Development of the bladder
The bladder develops from the upper part of the urogenital sinus (UGS) and is connected with the allantois.
The allantois is obliterated during the development and forms a fibrous cord, the urachus, which following birth becomes the median umbilical ligament.
While the cloaca is being divided, the caudal, originally common part of the mesonephric duct (Wolffian duct) and the ureter anlage is taken up into the upper, postero-lateral wall of the urogenital sinus (future bladder).
The rapid growth of the back wall of the urogenital sinus has the result that the common lowest part of the ureter and the mesonephric duct (Wolffian duct) are both taken up into the bladder wall. Further complicated growth processes have the result that the ureteral orifices and the orifice locations of the mesonephric duct (Wolffian duct) go through a cranio-caudal position exchange during the course of the further development. The ureteral openings appear to migrate thereby in a cranio-lateral direction and the mesonephros orifices appear to be shifted caudo-medially. The triangular zone that is thus created is termed the vesical trigonum. In males, the wolffian duct forms the future deferent duct on both sides.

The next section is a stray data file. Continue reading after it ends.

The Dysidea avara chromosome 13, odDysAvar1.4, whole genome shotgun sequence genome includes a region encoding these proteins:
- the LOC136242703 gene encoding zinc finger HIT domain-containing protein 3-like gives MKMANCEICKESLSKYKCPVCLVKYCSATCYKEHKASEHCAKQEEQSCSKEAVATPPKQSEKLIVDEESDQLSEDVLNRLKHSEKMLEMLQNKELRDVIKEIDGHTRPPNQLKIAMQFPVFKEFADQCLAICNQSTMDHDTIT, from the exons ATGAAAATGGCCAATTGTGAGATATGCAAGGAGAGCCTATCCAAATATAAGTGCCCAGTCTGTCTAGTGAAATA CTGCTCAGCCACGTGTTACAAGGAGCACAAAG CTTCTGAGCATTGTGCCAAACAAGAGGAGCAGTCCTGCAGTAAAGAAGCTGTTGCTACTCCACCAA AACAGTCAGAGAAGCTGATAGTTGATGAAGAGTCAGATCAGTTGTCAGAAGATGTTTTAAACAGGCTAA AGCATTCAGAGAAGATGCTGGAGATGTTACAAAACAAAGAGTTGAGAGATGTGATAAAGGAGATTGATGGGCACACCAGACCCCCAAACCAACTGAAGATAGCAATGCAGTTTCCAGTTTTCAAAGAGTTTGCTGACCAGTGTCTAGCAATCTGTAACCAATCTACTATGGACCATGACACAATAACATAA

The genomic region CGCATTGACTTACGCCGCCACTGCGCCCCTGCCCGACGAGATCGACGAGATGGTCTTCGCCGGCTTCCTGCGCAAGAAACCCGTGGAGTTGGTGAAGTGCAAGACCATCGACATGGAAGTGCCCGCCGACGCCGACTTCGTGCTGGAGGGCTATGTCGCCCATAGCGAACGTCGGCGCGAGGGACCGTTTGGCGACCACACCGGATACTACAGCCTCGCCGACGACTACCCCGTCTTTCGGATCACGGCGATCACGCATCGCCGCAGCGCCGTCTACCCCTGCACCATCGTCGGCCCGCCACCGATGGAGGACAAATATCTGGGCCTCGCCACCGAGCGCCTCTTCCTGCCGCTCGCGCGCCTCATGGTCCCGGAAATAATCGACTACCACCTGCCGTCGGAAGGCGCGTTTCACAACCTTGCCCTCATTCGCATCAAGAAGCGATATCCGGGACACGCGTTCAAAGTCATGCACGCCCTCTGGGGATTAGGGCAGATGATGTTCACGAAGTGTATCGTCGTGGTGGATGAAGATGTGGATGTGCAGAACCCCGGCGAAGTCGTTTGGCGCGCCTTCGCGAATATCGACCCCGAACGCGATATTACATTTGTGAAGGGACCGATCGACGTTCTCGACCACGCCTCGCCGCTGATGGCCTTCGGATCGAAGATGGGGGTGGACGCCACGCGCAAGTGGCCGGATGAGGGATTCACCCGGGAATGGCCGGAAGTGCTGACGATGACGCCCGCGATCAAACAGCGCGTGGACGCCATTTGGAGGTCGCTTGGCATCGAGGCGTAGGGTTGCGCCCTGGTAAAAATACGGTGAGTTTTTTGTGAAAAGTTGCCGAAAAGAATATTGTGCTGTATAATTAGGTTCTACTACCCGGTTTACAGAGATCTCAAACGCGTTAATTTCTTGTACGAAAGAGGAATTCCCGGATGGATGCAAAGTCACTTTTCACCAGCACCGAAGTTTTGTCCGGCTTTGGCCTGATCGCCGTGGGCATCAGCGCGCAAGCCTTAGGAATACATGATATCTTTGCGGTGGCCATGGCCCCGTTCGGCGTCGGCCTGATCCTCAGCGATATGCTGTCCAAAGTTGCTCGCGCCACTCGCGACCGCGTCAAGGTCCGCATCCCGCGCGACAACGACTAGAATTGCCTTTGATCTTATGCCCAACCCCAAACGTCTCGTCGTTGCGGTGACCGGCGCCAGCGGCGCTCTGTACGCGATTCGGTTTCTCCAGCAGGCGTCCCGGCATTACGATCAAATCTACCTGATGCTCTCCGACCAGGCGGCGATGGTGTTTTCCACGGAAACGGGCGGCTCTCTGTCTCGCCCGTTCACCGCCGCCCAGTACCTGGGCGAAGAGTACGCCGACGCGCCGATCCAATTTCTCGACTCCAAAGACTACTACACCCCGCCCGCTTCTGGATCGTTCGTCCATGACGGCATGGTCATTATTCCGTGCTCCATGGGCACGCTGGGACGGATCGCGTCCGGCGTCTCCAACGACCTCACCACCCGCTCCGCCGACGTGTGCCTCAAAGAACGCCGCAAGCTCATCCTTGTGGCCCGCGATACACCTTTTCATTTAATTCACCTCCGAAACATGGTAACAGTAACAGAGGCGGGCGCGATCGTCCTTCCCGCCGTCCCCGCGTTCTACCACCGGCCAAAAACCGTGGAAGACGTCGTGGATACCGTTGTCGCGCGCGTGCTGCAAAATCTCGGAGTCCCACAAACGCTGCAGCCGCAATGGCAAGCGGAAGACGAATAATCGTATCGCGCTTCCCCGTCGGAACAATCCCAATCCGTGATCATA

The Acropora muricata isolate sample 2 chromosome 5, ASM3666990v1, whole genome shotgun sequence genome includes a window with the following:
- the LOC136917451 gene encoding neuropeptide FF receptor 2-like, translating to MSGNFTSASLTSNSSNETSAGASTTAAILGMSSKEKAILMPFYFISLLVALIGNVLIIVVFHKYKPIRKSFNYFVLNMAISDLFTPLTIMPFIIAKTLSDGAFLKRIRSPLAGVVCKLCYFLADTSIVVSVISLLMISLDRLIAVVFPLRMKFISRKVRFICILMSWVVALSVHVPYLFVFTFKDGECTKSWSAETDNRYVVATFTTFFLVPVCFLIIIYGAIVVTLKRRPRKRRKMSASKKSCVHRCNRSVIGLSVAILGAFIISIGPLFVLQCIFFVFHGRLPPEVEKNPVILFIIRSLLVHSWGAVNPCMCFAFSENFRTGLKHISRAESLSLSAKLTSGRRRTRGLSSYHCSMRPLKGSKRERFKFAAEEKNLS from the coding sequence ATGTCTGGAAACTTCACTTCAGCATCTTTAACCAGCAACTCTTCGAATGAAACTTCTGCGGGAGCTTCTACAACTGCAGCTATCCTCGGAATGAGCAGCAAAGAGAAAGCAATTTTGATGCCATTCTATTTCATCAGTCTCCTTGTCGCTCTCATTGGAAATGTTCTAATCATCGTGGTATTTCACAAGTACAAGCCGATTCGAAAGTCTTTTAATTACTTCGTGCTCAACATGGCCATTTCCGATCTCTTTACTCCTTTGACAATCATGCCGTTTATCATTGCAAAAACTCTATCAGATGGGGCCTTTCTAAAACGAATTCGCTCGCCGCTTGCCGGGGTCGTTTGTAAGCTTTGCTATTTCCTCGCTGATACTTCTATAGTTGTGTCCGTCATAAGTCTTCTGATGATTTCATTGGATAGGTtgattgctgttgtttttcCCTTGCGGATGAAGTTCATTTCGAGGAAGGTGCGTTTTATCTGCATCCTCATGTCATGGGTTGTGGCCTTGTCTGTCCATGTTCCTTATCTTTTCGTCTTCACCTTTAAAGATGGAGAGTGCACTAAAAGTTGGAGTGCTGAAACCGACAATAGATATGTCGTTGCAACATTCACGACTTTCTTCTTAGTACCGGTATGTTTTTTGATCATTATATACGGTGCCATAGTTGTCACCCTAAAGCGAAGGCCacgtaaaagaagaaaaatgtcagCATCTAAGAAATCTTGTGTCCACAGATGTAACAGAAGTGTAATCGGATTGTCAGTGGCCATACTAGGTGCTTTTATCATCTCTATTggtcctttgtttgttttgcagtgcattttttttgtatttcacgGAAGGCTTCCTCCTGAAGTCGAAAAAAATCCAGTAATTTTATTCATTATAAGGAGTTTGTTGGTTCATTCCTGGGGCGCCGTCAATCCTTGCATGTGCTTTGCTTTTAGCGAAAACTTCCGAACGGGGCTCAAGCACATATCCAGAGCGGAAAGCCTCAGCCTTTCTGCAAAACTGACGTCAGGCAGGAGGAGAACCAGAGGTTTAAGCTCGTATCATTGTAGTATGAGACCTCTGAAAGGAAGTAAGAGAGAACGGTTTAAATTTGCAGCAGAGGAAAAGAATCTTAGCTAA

The trigonum thus originates from the mesoderm while the ventral bladder wall has an endodermal origin. Later, though, the trigonum will be completely covered by endodermal epithelial cells. The smooth musculature of the bladder develops during the 12th week from the splanchnopleural mesoderm, which coats the endoderm on the outside.